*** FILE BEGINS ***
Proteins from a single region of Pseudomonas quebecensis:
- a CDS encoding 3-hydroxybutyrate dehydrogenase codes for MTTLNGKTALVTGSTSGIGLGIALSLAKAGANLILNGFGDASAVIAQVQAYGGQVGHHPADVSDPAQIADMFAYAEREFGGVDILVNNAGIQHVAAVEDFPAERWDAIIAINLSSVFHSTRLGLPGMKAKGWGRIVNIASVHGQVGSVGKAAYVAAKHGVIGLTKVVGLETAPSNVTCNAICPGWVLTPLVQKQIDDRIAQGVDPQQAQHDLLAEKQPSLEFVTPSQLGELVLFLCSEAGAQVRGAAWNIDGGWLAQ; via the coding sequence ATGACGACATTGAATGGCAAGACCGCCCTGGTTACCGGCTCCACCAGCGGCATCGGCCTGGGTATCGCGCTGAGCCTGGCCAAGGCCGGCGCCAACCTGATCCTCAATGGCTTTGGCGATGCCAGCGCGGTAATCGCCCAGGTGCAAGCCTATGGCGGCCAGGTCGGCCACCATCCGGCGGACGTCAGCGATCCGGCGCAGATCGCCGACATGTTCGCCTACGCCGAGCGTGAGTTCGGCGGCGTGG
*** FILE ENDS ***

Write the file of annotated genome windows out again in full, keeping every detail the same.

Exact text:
Proteins from a single region of Pseudomonas quebecensis:
- a CDS encoding 3-hydroxybutyrate dehydrogenase codes for MTTLNGKTALVTGSTSGIGLGIALSLAKAGANLILNGFGDASAVIAQVQAYGGQVGHHPADVSDPAQIADMFAYAEREFGGVDILVNNAGIQHVAAVEDFPAERWDAIIAINLSSVFHSTRLGLPGMKAKGWGRIVNIASVHGQVGSVGKAAYVAAKHGVIGLTKVVGLETAPSNVTCNAICPGWVLTPLVQKQIDDRIAQGVDPQQAQHDLLAEKQPSLEFVTPSQLGELVLFLCSEAGAQVRGAAWNIDGGWLAQ; via the coding sequence ATGACGACATTGAATGGCAAGACCGCCCTGGTTACCGGCTCCACCAGCGGCATCGGCCTGGGTATCGCGCTGAGCCTGGCCAAGGCCGGCGCCAACCTGATCCTCAATGGCTTTGGCGATGCCAGCGCGGTAATCGCCCAGGTGCAAGCCTATGGCGGCCAGGTCGGCCACCATCCGGCGGACGTCAGCGATCCGGCGCAGATCGCCGACATGTTCGCCTACGCCGAGCGTGAGTTCGGCGGCGTGG